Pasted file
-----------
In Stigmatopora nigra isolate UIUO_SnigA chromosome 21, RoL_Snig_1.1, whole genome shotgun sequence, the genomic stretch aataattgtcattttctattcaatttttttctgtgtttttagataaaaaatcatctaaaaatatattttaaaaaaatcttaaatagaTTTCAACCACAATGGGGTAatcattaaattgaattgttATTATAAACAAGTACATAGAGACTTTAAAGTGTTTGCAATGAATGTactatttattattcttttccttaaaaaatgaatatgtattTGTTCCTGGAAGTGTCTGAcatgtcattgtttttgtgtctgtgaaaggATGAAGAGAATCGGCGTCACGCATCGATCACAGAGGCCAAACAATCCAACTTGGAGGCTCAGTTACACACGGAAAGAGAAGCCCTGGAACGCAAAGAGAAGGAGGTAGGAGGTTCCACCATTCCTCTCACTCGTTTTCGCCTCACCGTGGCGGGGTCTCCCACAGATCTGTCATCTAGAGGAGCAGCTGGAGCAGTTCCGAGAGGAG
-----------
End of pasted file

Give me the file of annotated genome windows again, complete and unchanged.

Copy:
In Stigmatopora nigra isolate UIUO_SnigA chromosome 21, RoL_Snig_1.1, whole genome shotgun sequence, the genomic stretch aataattgtcattttctattcaatttttttctgtgtttttagataaaaaatcatctaaaaatatattttaaaaaaatcttaaatagaTTTCAACCACAATGGGGTAatcattaaattgaattgttATTATAAACAAGTACATAGAGACTTTAAAGTGTTTGCAATGAATGTactatttattattcttttccttaaaaaatgaatatgtattTGTTCCTGGAAGTGTCTGAcatgtcattgtttttgtgtctgtgaaaggATGAAGAGAATCGGCGTCACGCATCGATCACAGAGGCCAAACAATCCAACTTGGAGGCTCAGTTACACACGGAAAGAGAAGCCCTGGAACGCAAAGAGAAGGAGGTAGGAGGTTCCACCATTCCTCTCACTCGTTTTCGCCTCACCGTGGCGGGGTCTCCCACAGATCTGTCATCTAGAGGAGCAGCTGGAGCAGTTCCGAGAGGAG